Hunger Estimated to Cost America $90 Billion Annually
Congressman Joe Baca (D-Rialto) today convened a hearing of the House Agriculture Committee's Subcommittee on Department Operations, Oversight, Nutrition and Forestry, which he chairs in the 110th Congress.
Today's hearing investigated the short and long-term effects of hunger in America. Testimony was heard from Dr. Mark Nord from the USDA's Economic Research Service, Dr. J. Larry Brown from the Harvard University School of Public Health, Dr. Diana Cutts with the Children's Sentinel Nutrition Assessment Program (C-SNAP), George Manalo-LeClair, with the California Food Policy Advocates, and James D. Weill, President, Food Research and Action Center.
"Hunger in America is all too real a problem that affects not only the health of the more than 35 million Americans classified as food insecure, but also the health of our local economies and communities," said Rep. Baca. "With the total cost of hunger to be estimated at $90 billion annually, we must be pro-active in searching for a solution. Especially with today's rising food and energy costs, America's children and families cannot wait any longer for vital nutrition assistance."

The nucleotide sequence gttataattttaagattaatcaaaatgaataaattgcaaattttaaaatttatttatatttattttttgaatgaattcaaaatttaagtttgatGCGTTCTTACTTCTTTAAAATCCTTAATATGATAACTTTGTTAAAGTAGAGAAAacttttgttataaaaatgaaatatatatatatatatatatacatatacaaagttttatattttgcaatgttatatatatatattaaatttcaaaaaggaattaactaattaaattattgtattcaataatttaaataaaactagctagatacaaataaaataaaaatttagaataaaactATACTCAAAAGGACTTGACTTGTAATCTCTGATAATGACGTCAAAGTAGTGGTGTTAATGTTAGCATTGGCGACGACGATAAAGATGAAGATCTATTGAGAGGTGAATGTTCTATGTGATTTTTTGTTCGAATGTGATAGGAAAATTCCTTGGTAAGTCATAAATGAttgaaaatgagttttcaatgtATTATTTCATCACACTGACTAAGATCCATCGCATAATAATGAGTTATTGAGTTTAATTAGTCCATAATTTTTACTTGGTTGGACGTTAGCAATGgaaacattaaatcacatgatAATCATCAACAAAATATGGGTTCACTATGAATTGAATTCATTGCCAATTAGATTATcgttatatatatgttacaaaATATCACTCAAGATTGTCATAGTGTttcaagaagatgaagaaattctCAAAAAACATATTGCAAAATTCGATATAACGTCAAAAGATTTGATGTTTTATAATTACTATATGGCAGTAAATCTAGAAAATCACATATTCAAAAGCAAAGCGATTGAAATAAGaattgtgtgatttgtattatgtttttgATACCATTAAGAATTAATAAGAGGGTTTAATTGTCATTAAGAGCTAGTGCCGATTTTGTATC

The hearing emphasized the link between hunger and increased costs to the American public, especially in the areas of lost worker productivity, charitable giving, and additional health and medical costs. All total, it is estimated that hunger costs the American public $90 billion annually. The hearing also examined the positive economic stimulus that nutrition assistance, and in particular food stamps, can provide. It is estimated that because of low-food stamp participation, the state of California alone loses out on $4 billion annually that would be reinvested in local businesses.
"In a country as wealthy as ours, hunger is both unnecessary and immoral," concluded Rep. Baca. "We must continue to invest in federal nutrition programs, like food stamps, which help to feed needy Americans and at the same time get our economy moving in the right direction again."
Testimony and written statements submitted by the witnesses can be found online on the Committee's website: http://agriculture.house.gov/hearings/statements.html.